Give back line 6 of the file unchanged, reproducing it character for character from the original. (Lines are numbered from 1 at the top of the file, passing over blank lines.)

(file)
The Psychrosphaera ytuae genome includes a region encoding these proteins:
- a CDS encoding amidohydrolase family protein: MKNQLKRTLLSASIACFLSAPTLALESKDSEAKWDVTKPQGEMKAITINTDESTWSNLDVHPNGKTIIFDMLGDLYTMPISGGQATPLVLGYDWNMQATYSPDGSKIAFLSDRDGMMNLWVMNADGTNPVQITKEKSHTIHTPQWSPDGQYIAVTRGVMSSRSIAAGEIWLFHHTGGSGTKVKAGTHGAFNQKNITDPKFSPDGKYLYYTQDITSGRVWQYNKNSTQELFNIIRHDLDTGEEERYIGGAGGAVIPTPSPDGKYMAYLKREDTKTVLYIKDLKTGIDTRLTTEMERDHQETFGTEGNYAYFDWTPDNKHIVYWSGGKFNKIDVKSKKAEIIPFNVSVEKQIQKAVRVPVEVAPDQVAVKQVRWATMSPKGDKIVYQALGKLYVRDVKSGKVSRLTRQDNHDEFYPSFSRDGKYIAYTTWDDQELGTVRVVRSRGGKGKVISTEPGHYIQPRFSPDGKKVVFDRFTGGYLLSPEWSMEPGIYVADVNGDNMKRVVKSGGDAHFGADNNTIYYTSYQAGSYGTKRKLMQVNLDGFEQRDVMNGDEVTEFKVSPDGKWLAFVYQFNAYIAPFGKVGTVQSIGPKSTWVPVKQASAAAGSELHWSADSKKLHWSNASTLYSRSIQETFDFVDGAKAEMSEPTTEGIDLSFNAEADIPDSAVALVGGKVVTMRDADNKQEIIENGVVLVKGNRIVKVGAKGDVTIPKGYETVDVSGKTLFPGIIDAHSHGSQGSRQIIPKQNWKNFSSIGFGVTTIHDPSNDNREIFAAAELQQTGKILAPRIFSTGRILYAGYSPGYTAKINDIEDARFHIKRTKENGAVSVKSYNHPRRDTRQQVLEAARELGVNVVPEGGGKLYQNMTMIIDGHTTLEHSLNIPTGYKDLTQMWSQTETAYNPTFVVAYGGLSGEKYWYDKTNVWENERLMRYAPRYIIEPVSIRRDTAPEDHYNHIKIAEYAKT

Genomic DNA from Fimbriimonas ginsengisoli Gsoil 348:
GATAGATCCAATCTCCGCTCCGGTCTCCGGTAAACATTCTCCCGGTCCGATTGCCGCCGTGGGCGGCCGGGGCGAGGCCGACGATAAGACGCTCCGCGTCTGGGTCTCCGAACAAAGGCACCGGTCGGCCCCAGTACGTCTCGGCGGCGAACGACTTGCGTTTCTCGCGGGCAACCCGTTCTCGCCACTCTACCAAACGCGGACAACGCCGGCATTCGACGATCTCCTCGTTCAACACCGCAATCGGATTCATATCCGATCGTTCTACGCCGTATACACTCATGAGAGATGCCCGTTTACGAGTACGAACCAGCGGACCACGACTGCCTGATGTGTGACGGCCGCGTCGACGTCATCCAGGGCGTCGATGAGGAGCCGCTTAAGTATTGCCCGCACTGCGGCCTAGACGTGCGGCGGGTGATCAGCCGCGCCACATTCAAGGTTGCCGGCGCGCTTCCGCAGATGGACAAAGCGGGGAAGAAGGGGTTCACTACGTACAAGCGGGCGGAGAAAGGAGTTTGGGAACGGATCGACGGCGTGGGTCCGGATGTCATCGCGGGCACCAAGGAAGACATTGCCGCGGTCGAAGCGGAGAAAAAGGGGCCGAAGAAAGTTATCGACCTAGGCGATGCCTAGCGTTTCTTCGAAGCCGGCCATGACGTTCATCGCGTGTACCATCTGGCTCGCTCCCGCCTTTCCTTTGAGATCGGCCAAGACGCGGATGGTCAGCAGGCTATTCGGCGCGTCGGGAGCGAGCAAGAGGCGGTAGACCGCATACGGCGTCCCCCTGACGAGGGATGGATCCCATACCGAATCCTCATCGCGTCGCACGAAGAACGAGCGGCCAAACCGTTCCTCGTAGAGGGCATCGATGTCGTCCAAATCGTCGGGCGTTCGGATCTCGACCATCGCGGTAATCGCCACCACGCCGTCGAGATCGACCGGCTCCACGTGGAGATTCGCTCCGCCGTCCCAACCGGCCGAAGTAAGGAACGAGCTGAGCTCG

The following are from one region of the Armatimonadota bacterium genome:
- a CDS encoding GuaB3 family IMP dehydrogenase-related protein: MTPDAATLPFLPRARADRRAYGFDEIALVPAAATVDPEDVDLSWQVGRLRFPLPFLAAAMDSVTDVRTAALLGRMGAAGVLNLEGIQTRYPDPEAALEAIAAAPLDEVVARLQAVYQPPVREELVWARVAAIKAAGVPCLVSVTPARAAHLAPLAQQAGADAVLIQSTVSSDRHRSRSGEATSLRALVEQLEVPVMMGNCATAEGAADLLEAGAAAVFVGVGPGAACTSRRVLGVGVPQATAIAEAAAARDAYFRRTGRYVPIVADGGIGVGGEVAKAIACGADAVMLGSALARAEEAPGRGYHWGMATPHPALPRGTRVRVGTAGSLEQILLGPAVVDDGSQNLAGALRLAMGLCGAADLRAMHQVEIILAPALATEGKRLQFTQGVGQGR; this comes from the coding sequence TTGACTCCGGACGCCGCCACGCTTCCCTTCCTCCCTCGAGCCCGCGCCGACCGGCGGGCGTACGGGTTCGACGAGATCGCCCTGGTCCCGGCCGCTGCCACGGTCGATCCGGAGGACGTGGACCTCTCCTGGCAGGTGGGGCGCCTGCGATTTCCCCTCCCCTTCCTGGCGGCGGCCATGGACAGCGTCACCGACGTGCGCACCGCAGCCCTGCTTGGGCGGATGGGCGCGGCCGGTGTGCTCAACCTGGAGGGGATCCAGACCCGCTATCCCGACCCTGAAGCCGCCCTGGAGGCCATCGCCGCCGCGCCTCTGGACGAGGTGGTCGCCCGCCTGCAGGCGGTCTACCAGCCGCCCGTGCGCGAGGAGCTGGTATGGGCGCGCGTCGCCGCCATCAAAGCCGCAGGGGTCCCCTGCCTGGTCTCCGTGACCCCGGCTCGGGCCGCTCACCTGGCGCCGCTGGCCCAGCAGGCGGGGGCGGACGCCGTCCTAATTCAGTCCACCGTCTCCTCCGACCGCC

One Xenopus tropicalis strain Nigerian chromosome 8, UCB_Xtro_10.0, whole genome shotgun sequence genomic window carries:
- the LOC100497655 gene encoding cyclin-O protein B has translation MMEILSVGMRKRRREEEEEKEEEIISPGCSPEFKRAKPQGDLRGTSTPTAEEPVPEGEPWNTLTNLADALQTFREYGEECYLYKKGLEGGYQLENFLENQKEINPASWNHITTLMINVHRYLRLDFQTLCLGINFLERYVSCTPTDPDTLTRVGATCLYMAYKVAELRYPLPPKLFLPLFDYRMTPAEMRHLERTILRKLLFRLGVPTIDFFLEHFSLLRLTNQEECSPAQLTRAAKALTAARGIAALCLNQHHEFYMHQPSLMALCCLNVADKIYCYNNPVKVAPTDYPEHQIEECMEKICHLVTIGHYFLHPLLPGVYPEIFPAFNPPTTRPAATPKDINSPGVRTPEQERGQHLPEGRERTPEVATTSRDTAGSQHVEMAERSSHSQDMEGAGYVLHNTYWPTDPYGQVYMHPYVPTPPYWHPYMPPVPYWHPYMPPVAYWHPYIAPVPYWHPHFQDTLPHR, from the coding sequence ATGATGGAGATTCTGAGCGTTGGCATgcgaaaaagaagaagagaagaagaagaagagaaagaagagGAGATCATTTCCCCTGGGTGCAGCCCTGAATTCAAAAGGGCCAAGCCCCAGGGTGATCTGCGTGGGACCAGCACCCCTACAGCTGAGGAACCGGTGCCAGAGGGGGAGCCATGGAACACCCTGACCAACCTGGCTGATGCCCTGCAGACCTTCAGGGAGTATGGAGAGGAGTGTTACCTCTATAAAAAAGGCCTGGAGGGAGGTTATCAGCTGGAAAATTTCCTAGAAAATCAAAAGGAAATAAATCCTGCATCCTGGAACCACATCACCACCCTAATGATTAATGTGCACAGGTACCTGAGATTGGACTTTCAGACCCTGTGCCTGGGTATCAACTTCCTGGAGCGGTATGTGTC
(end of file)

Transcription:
- a CDS encoding GuaB3 family IMP dehydrogenase-related protein: MTPDAATLPFLPRARADRRAYGFDEIALVPAAATVDPEDVDLSWQVGRLRFPLPFLAAAMDSVTDVRTAALLGRMGAAGVLNLEGIQTRYPDPEAALEAIAAAPLDEVVARLQAVYQPPVREELVWARVAAIKAAGVPCLVSVTPARAAHLAPLAQQAGADAVLIQSTVSSDRHRSRSGEATSLRALVEQLEVPVMMGNCATAEGAADLLEAGAAAVFVGVGPGAACTSRRVLGVGVPQATAIAEAAAARDAYFRRTGRYVPIVADGGIGVGGEVAKAIACGADAVMLGSALARAEEAPGRGYHWGMATPHPALPRGTRVRVGTAGSLEQILLGPAVVDDGSQNLAGALRLAMGLCGAADLRAMHQVEIILAPALATEGKRLQFTQGVGQGR; this comes from the coding sequence TTGACTCCGGACGCCGCCACGCTTCCCTTCCTCCCTCGAGCCCGCGCCGACCGGCGGGCGTACGGGTTCGACGAGATCGCCCTGGTCCCGGCCGCTGCCACGGTCGATCCGGAGGACGTGGACCTCTCCTGGCAGGTGGGGCGCCTGCGATTTCCCCTCCCCTTCCTGGCGGCGGCCATGGACAGCGTCACCGACGTGCGCACCGCAGCCCTGCTTGGGCGGATGGGCGCGGCCGGTGTGCTCAACCTGGAGGGGATCCAGACCCGCTATCCCGACCCTGAAGCCGCCCTGGAGGCCATCGCCGCCGCGCCTCTGGACGAGGTGGTCGCCCGCCTGCAGGCGGTCTACCAGCCGCCCGTGCGCGAGGAGCTGGTATGGGCGCGCGTCGCCGCCATCAAAGCCGCAGGGGTCCCCTGCCTGGTCTCCGTGACCCCGGCTCGGGCCGCTCACCTGGCGCCGCTGGCCCAGCAGGCGGGGGCGGACGCCGTCCTAATTCAGTCCACCGTCTCCTCCGACCGCC